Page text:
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when this group comes back, hopefully with an agreement, this group and others from the senate, from the house, comes back with an agreement, i'm signing it. i mean, i will be signing it. i'm not going to say, oh, gee, i want this or i want that. i'll be signing it. >> 11 days ago, that's what the
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president said. he invited the media in to sit in on a meeting with lawmakers to hear him say, if lawmakers came to an agreement on daca, he'd sign it. a group of bipartisan senators led by dirk durbin on the right, lindsey graham on the left on your screen, did that, and the president dismissed it, calling it, quote, a big step backward, in this tweet on january 12th. now daca sits at the center of the government shutdown, meaning any talks about getting the government up and running again are likely going to have to include what to do about immigration. joining me now is erica andiola, lead organizer for our dream campaign and a daca recipient. you've been tweeting last night, as the government shutdown began. you thanked the democrats but also jeff flake and lindsey graham for standing with you, meaning d.r.e.a.m.ers, i suppose, in this vote. you feel that the pressure that you put on members of congress has born some fruit.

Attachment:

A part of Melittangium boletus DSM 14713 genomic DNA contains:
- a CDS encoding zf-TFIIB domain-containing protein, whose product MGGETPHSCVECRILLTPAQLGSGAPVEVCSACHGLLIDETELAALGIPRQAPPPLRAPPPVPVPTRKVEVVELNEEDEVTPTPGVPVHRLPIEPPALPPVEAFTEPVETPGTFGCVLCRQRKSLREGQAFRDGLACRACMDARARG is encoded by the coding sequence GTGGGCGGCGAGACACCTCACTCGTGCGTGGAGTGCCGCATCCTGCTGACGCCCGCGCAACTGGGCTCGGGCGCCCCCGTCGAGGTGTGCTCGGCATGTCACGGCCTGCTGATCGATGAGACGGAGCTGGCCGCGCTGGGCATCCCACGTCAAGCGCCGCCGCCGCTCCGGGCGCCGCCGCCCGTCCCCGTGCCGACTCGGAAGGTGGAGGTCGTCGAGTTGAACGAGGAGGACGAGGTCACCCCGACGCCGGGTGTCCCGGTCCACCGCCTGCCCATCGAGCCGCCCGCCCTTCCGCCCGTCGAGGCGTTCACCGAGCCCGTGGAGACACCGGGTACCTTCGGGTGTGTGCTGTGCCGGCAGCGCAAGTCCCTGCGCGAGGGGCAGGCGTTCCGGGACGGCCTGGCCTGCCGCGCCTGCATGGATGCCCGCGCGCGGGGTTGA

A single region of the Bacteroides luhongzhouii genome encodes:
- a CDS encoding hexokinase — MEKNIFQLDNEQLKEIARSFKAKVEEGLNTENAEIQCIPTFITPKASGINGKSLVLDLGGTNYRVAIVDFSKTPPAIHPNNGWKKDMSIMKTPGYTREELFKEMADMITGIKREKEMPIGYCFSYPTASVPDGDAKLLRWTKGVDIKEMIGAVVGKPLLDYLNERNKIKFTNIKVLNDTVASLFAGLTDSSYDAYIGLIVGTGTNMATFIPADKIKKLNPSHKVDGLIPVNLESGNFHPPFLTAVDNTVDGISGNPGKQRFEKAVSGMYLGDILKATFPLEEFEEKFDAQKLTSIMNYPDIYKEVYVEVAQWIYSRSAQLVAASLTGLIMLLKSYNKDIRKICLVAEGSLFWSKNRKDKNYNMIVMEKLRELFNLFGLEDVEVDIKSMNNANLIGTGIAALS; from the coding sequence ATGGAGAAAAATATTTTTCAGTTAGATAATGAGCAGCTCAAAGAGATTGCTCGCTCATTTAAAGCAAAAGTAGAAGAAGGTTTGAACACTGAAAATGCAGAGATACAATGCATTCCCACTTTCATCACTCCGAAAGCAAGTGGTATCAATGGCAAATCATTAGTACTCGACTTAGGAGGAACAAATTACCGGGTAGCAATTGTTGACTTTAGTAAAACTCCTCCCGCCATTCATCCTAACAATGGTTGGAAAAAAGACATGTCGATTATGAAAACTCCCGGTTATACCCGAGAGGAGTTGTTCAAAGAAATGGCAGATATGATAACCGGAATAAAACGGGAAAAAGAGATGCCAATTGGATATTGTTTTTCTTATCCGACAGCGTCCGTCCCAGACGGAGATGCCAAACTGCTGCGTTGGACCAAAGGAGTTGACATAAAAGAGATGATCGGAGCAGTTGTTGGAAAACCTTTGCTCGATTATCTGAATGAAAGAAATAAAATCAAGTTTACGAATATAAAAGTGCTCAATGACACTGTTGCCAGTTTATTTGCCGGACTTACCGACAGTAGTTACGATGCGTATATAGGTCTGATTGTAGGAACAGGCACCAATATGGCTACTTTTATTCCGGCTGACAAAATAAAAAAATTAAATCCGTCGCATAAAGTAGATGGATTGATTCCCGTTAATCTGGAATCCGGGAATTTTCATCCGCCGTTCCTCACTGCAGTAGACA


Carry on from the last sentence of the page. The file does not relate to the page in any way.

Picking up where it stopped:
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>> absolutely. right now, we have seen that, you know, it's a moment that none of us wanted to see. i want to make sure that people know and understand that d.r.e.a.m.ers did not want a shutdown. no one pushing for the d.r.e.a.m.ers wanted a shutdown. we wanted to make sure the democrats use the leverage that they do have to make things work, to push trump and to push the gop to do the right thing. it needs to get done right now, the d.r.e.a.m. act, chip and other issues very important to this country. the d.r.e.a.m. act is important in my heart because i am a daca recipient and i'm deeply impacted by it. the fact is, we are now at a trump shutdown. that's just the reality. also, you know, a reality is that the movement and the pressure that we created did have, you know, enough weight on democrats to do the right thing. we're grateful for that. we're really hoping that they